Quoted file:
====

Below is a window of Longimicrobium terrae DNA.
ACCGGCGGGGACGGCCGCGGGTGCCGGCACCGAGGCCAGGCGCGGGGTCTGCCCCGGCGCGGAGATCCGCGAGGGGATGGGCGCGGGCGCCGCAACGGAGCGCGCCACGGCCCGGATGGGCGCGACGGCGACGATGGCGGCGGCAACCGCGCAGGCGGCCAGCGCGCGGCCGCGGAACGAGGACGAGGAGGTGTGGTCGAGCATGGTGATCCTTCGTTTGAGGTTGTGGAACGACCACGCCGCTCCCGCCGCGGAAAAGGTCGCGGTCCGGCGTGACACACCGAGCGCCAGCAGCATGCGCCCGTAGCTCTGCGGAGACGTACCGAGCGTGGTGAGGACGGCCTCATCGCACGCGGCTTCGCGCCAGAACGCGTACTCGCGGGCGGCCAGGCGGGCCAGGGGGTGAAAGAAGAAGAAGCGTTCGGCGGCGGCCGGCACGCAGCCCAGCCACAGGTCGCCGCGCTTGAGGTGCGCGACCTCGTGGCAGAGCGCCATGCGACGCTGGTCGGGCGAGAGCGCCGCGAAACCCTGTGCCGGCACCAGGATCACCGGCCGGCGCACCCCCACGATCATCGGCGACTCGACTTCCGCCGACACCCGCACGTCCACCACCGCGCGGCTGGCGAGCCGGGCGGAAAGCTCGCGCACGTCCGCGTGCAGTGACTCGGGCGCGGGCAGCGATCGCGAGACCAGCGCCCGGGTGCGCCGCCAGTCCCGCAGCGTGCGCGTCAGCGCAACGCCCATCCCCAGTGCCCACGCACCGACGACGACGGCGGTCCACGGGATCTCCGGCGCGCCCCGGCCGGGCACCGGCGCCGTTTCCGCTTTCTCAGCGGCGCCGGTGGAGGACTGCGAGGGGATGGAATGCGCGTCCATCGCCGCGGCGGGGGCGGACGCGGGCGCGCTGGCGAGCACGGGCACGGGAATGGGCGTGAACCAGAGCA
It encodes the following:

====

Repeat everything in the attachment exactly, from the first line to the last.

Below is a window of Longimicrobium terrae DNA.
ACCGGCGGGGACGGCCGCGGGTGCCGGCACCGAGGCCAGGCGCGGGGTCTGCCCCGGCGCGGAGATCCGCGAGGGGATGGGCGCGGGCGCCGCAACGGAGCGCGCCACGGCCCGGATGGGCGCGACGGCGACGATGGCGGCGGCAACCGCGCAGGCGGCCAGCGCGCGGCCGCGGAACGAGGACGAGGAGGTGTGGTCGAGCATGGTGATCCTTCGTTTGAGGTTGTGGAACGACCACGCCGCTCCCGCCGCGGAAAAGGTCGCGGTCCGGCGTGACACACCGAGCGCCAGCAGCATGCGCCCGTAGCTCTGCGGAGACGTACCGAGCGTGGTGAGGACGGCCTCATCGCACGCGGCTTCGCGCCAGAACGCGTACTCGCGGGCGGCCAGGCGGGCCAGGGGGTGAAAGAAGAAGAAGCGTTCGGCGGCGGCCGGCACGCAGCCCAGCCACAGGTCGCCGCGCTTGAGGTGCGCGACCTCGTGGCAGAGCGCCATGCGACGCTGGTCGGGCGAGAGCGCCGCGAAACCCTGTGCCGGCACCAGGATCACCGGCCGGCGCACCCCCACGATCATCGGCGACTCGACTTCCGCCGACACCCGCACGTCCACCACCGCGCGGCTGGCGAGCCGGGCGGAAAGCTCGCGCACGTCCGCGTGCAGTGACTCGGGCGCGGGCAGCGATCGCGAGACCAGCGCCCGGGTGCGCCGCCAGTCCCGCAGCGTGCGCGTCAGCGCAACGCCCATCCCCAGTGCCCACGCACCGACGACGACGGCGGTCCACGGGATCTCCGGCGCGCCCCGGCCGGGCACCGGCGCCGTTTCCGCTTTCTCAGCGGCGCCGGTGGAGGACTGCGAGGGGATGGAATGCGCGTCCATCGCCGCGGCGGGGGCGGACGCGGGCGCGCTGGCGAGCACGGGCACGGGAATGGGCGTGAACCAGAGCA
It encodes the following: